:wave: Welcome to the MongoDB Community Forums @Philip_Su!

Thank you so much for taking the time to provide such detailed and constructive feedback – this is definitely appreciated and very helpful for the Realm product & documentation teams, as well as other users.

Congrats also on SparkEats – your app looks great. I hope there’s an Android version on the way soon ;-).


Definitely, @Stennie — working on Android as we speak. Reanimated2 requires Hermes while IIUC Realm can’t quite do that yet, and so I’m porting off of Reanimated2.

Realm has been a lifesaver. Totally loving it.

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This is the sort of thing that frozen objects are supposed to address. Is there something which made them not work for you, or was this one of the docs problems where they failed to introduce the concept?

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@Thomas_Goyne : I somehow missed this concept. In looking at the Realm React Native SDK guide right now, through the Quick Start, Fundamentals, and even the Reacting To Changes guides, I still don’t see any references to freezing. I think the concept should be covered quite early in the RN SDK in that nearly everyone’s going to hit this problem if they’re on RN.

Thanks for sharing the concept! Does freezing an object make it spreadable as well? Because if so, I can get rid of all the object copying that I do and instead just freeze Realm objects before handing them out to React components.

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No, frozen objects still aren’t spreadable. They behave exactly like normal Realm objects except for that they always access an immutable snapshot of the data rather than updating to the latest version.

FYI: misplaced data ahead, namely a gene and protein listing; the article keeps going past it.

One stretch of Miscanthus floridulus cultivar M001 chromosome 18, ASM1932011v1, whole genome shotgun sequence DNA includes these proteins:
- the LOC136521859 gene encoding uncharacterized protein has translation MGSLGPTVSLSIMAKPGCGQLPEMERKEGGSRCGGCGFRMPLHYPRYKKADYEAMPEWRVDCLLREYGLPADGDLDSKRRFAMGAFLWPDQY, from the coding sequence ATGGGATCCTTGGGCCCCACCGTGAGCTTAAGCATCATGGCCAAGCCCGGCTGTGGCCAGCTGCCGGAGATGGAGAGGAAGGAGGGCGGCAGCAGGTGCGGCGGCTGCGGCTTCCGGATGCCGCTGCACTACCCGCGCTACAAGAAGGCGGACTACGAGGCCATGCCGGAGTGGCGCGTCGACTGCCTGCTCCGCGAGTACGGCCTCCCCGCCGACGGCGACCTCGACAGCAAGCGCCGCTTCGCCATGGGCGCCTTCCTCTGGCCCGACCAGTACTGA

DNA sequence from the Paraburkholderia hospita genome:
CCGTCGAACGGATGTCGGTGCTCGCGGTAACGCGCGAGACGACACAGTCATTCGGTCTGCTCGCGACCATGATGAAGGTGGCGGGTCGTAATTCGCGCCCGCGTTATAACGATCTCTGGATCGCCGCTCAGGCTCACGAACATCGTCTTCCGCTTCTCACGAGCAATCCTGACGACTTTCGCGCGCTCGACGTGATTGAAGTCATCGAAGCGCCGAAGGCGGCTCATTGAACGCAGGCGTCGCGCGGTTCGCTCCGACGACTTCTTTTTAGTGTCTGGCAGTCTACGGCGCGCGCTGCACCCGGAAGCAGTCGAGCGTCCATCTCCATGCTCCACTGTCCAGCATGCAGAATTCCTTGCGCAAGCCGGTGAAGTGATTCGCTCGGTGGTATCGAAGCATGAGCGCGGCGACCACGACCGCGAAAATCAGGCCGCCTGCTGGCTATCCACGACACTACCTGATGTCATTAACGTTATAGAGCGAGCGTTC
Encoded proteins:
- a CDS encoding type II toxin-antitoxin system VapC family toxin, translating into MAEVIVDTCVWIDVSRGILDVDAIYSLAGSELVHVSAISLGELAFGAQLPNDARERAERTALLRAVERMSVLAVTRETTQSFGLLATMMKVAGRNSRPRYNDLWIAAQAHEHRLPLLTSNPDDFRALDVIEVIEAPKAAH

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This thread worries me as I am about to enable sync for a large user base. When you “restart sync” and “delete client files”, what is the implication of that? Do you delete the data of all your clients? If that would happen for my app only once, I would be out of business :frowning:

@Simon_Persson : I believe the client files are merely the local cache of what’s in the cloud. So deleting them should be Mostly Harmless™. What you lose when you delete a client file are all the changes that haven’t already been synced to the server. So, for instance, if a customer:

  1. Launches your app
  2. Turns on airplane mode
  3. Makes a bunch of changes via your app to the local Realm DB
  4. Deletes the client file (whether manually or through your code doing so)
  5. Turns off airplane mode

… then they will lose all the changes they made in step 3. But no changes prior to step 2 (say, months of data) will be lost if you delete the local client file — those changes will instead be sync’d down the next time you launch the app and it connects to the internet.

So in general, the risk when you delete local client files is that you’ll lose unsync’d changes, IIUC. There are apparently ways to even recover from that, I believe (e.g. by loading those unsync’d changes prior to deleting the client file and copying them into the online Realm) — but I’m unfortunately no expert in that.

Thank you for your response.

So I guess this is the ClientResetError you are talking about? I was thinking it was more than that. Still, just loosing a day of work for a customer could cause bad reviews on AppStore/Google play, so I really need to get the error handling for client resets right. On a sidenote… I believe this was handled automatically at one point, but got removed with the transition to MongoDb Realm (MongoDb employees maybe know?).